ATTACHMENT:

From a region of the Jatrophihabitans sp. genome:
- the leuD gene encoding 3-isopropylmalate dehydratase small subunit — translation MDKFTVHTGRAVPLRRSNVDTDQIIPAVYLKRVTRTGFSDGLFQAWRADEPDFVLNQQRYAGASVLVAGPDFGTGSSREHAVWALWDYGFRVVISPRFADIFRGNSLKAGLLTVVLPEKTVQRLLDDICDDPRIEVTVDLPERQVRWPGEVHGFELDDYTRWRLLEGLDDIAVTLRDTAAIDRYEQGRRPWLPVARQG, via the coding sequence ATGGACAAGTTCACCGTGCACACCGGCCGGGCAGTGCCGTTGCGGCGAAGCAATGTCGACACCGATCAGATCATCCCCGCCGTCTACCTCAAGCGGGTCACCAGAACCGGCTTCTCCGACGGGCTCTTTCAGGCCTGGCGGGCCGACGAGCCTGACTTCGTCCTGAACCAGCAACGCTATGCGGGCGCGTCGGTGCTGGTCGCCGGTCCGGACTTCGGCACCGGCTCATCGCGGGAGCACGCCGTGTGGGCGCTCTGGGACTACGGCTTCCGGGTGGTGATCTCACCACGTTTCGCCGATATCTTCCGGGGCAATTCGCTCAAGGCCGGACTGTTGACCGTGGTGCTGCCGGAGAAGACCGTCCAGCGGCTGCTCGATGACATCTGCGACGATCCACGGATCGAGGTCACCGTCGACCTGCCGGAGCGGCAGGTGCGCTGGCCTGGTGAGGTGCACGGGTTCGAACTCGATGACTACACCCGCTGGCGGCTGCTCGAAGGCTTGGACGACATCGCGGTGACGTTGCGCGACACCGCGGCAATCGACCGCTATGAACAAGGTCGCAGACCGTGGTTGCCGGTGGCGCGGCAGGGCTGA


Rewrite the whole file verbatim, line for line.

From a region of the Jatrophihabitans sp. genome:
- the leuD gene encoding 3-isopropylmalate dehydratase small subunit — translation MDKFTVHTGRAVPLRRSNVDTDQIIPAVYLKRVTRTGFSDGLFQAWRADEPDFVLNQQRYAGASVLVAGPDFGTGSSREHAVWALWDYGFRVVISPRFADIFRGNSLKAGLLTVVLPEKTVQRLLDDICDDPRIEVTVDLPERQVRWPGEVHGFELDDYTRWRLLEGLDDIAVTLRDTAAIDRYEQGRRPWLPVARQG, via the coding sequence ATGGACAAGTTCACCGTGCACACCGGCCGGGCAGTGCCGTTGCGGCGAAGCAATGTCGACACCGATCAGATCATCCCCGCCGTCTACCTCAAGCGGGTCACCAGAACCGGCTTCTCCGACGGGCTCTTTCAGGCCTGGCGGGCCGACGAGCCTGACTTCGTCCTGAACCAGCAACGCTATGCGGGCGCGTCGGTGCTGGTCGCCGGTCCGGACTTCGGCACCGGCTCATCGCGGGAGCACGCCGTGTGGGCGCTCTGGGACTACGGCTTCCGGGTGGTGATCTCACCACGTTTCGCCGATATCTTCCGGGGCAATTCGCTCAAGGCCGGACTGTTGACCGTGGTGCTGCCGGAGAAGACCGTCCAGCGGCTGCTCGATGACATCTGCGACGATCCACGGATCGAGGTCACCGTCGACCTGCCGGAGCGGCAGGTGCGCTGGCCTGGTGAGGTGCACGGGTTCGAACTCGATGACTACACCCGCTGGCGGCTGCTCGAAGGCTTGGACGACATCGCGGTGACGTTGCGCGACACCGCGGCAATCGACCGCTATGAACAAGGTCGCAGACCGTGGTTGCCGGTGGCGCGGCAGGGCTGA